‘It is high time we reviewed our marriage laws in Nigeria’
updated: Monday 25-08-2008
Samaranda OlarindeSamaranda Olarinde is Romanian by birth but Nigerian by marriage. The legal authority on family law speaks with Bukola Olajide on the concept of marriage, divorce and related issues under the Nigerian Family Law. Excerpts:
Going by the provision of the Nigerian family Law, one can conveniently say that so many marriages are infact invalid. Would you agree with that statement?
Absolutely. It is an unfortunate phenomenon in Nigeria that many unions even between the highly educated and the elite are entered into without being a legally valid union because there is a misconception about the validity of a marriage. For a marriage to be valid, certain ingredients must be present before the law recognises such a union as valid and having legal effect on the parties. For instance, Nigeria is operating a tripartite legal system in the institution of marriage which are; the statutory laws (the received English laws and the common law before 1900), the customary laws and the Islamic laws (embodied in the Sharia Law which operates in the Northern part of the country).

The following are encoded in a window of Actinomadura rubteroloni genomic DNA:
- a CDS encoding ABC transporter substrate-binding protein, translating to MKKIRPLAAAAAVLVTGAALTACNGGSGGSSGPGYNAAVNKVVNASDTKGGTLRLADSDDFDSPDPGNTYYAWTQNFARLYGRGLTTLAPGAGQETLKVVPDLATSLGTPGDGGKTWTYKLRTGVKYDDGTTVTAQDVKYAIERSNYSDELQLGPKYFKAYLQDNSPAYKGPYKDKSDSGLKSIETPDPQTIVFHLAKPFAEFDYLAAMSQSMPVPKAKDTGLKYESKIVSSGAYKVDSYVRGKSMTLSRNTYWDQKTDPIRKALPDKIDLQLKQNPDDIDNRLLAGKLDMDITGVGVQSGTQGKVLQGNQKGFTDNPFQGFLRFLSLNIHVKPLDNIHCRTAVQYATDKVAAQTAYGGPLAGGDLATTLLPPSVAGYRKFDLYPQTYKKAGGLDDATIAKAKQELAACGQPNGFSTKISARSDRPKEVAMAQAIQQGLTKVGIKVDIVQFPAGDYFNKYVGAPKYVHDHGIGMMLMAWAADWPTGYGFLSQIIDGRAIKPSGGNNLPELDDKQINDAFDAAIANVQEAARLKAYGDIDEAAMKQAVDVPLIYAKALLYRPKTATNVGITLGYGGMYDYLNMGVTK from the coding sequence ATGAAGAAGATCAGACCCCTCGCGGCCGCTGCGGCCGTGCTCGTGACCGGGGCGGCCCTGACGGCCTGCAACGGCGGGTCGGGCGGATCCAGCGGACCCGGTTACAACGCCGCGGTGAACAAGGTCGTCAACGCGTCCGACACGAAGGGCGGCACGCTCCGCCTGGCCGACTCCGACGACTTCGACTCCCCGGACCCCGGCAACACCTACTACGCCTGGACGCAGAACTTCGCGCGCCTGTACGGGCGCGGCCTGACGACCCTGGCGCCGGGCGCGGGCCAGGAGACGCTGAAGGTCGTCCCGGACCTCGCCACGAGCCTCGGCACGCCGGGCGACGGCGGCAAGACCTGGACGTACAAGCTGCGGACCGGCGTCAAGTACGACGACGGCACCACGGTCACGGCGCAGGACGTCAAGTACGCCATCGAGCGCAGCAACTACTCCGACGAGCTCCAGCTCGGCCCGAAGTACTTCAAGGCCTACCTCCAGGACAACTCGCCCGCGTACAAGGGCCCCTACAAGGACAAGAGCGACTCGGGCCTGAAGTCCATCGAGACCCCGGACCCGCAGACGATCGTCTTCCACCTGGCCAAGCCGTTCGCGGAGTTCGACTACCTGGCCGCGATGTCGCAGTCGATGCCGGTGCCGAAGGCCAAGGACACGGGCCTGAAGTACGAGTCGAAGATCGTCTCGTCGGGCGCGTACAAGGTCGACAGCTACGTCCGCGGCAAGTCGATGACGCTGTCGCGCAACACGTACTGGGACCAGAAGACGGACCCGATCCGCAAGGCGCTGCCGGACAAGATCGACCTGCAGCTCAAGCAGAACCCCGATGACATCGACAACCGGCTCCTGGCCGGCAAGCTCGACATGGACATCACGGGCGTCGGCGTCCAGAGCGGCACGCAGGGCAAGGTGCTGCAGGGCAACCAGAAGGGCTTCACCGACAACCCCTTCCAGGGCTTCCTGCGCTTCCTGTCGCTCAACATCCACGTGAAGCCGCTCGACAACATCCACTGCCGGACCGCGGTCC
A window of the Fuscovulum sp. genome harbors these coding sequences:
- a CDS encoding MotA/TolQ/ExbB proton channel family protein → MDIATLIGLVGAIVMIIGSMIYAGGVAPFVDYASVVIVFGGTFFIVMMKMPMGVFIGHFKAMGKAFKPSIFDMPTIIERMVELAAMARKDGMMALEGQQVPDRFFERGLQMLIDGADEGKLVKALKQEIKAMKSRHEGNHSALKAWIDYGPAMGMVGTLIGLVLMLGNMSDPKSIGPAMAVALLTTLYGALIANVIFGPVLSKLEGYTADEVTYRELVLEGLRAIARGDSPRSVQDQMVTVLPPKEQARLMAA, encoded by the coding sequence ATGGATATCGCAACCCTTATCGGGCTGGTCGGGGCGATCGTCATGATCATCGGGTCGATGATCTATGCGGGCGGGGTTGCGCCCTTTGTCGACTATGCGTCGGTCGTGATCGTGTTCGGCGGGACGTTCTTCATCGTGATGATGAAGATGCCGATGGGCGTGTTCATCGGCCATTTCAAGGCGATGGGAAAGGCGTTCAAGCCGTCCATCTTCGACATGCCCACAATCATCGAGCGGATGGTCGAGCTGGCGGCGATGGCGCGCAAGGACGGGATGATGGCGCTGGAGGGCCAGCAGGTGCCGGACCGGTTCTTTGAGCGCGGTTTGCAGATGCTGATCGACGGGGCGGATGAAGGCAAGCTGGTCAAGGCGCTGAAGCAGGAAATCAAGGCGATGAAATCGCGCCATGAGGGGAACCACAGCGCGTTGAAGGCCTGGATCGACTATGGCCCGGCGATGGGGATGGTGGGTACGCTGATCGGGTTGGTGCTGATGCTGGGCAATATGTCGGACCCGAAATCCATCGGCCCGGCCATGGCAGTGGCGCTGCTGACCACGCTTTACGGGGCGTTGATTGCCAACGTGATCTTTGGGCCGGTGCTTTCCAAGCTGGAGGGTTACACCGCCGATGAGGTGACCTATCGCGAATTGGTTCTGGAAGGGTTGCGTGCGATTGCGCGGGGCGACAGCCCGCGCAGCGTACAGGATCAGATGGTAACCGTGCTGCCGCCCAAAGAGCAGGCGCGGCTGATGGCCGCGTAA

As we have different sets of laws regulating the institution so do we have different courts administering these laws. This means a person can enter into a monogamous marriage by marrying according to the Marriage Act, by celebrating the marriage in a registry or a recognised place of worship, which is the ecclesiastical celebration.
Secondly, we also have the legally recognised marriage under the customary laws, which is recognised, by the various customary laws in the country and the customary marriage is a potentially polygamous marriage.
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